A bill (369/2021) to allow veterinarians to prescribe cannabis products has been introduced in Brazil’s Chamber of Deputies. Under the terms of the bill, products must be authorized by the Brazilian regulatory authorities or, in the case of imported products, their counterparts in the country of origin. If the government does not issue specific regulations for veterinary products, the bill provides that products must follow existing rules for human-use products.
As the bill’s statement of motives explains, many Brazilian vets are already prescribing cannabis products. At the moment, veterinary use of cannabis products is neither allowed nor prohibited. The bill seeks to end this “legal limbo,” as it describes the situation.
The bill’s sponsor is Deputy João Carlos Bacelar, of the Podemos party. Interestingly, Podemos is not generally pro-cannabis. As recently as August 2020, Podemos Senator Eduardo Girão described as an “aberration” a separate medical cannabis bill (399/2015), adding that “maconha is a drug that destroys families.” In his view, treating epilepsy is an excuse to normalize cannabis in Brazil, at the behest of the narcobusiness (narconegócio) lobby. (Girão does support the regulatory approval of specific medicines that contain cannabis). For his part, Podemos Deputy Diego Garcia referred to the bill as “a Trojan horse” for recreational cannabis.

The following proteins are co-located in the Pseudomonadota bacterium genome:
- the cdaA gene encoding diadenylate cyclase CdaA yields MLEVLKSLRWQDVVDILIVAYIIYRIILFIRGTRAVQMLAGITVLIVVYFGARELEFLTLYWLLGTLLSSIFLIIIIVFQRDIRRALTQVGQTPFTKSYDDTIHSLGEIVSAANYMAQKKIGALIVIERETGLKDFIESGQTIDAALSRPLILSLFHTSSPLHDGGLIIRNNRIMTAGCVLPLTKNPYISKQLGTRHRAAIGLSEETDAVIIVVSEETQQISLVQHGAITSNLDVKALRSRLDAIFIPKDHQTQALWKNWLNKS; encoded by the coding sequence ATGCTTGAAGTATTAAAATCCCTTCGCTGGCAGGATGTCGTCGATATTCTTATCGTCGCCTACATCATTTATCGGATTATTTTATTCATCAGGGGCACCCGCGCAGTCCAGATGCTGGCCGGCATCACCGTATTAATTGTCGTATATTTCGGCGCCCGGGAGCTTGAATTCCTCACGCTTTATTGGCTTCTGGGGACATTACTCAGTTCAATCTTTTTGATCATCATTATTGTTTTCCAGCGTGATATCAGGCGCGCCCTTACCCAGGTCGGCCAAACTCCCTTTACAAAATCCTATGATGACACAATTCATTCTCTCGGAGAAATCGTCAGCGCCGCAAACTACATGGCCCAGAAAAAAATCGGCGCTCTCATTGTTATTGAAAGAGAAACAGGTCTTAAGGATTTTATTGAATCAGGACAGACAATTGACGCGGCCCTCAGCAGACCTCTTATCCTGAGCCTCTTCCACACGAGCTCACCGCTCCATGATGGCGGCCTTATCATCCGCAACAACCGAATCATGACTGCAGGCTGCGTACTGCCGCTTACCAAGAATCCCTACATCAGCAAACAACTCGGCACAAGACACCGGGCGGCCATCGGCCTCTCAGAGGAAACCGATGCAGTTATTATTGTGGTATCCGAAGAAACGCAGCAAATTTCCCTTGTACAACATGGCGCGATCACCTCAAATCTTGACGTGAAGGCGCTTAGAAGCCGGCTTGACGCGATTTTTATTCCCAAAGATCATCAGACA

Despite Podemos’ hostility, the medical cannabis bill continues its lengthy path to approval (yes, 2015 stands for the year when it was introduced). A new version of the proposed law would allow medical cannabis and industrial hemp cultivation in Brazil, with the aim of increasing supply. The prescription of cannabis products for medical use has been authorized since 2014, yet cultivation remains illegal. Reliance on imports makes costs prohibitive for large segments of the Brazilian population, according to Deputy Pablo Teixeira, who presides the commission evaluating the bill. However, the COVID-19 pandemic and municipal elections have delayed the commission’s evaluation of the replacement text.
Home cultivation would not be permitted under the bill, but it is worth noting that courts have been granting habeas corpus petitions from citizens seeking to grow their own cannabis. For example, in March 2020, a federal judge in Pernambuco granted a habeas writ to a woman who sought to make her own cannabis oil to treat her son’s seizures. In February 2021, a São Paulo judge granted the first collective habeas, to an association of 21 families. It will be interesting to see if this trend leads to judicial decisions of broader application.